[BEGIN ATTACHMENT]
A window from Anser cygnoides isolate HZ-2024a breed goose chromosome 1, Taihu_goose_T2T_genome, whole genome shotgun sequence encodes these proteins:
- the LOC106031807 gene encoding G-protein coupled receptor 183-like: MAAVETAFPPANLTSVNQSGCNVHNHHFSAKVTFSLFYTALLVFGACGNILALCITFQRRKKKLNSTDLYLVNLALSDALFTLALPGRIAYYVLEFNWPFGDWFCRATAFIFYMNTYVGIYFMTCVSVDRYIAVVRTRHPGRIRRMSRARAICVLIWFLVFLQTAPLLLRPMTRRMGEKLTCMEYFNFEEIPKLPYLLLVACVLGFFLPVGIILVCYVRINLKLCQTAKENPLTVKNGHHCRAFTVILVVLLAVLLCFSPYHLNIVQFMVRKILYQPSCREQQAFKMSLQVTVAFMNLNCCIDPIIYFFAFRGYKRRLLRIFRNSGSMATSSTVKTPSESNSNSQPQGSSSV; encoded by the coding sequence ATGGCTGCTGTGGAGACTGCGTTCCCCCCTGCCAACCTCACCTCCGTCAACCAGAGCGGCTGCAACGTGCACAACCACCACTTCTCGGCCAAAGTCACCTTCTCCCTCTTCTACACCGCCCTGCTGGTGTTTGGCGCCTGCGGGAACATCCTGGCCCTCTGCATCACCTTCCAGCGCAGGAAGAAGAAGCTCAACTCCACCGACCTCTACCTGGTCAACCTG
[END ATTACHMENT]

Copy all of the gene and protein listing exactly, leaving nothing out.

A window from Anser cygnoides isolate HZ-2024a breed goose chromosome 1, Taihu_goose_T2T_genome, whole genome shotgun sequence encodes these proteins:
- the LOC106031807 gene encoding G-protein coupled receptor 183-like: MAAVETAFPPANLTSVNQSGCNVHNHHFSAKVTFSLFYTALLVFGACGNILALCITFQRRKKKLNSTDLYLVNLALSDALFTLALPGRIAYYVLEFNWPFGDWFCRATAFIFYMNTYVGIYFMTCVSVDRYIAVVRTRHPGRIRRMSRARAICVLIWFLVFLQTAPLLLRPMTRRMGEKLTCMEYFNFEEIPKLPYLLLVACVLGFFLPVGIILVCYVRINLKLCQTAKENPLTVKNGHHCRAFTVILVVLLAVLLCFSPYHLNIVQFMVRKILYQPSCREQQAFKMSLQVTVAFMNLNCCIDPIIYFFAFRGYKRRLLRIFRNSGSMATSSTVKTPSESNSNSQPQGSSSV; encoded by the coding sequence ATGGCTGCTGTGGAGACTGCGTTCCCCCCTGCCAACCTCACCTCCGTCAACCAGAGCGGCTGCAACGTGCACAACCACCACTTCTCGGCCAAAGTCACCTTCTCCCTCTTCTACACCGCCCTGCTGGTGTTTGGCGCCTGCGGGAACATCCTGGCCCTCTGCATCACCTTCCAGCGCAGGAAGAAGAAGCTCAACTCCACCGACCTCTACCTGGTCAACCTG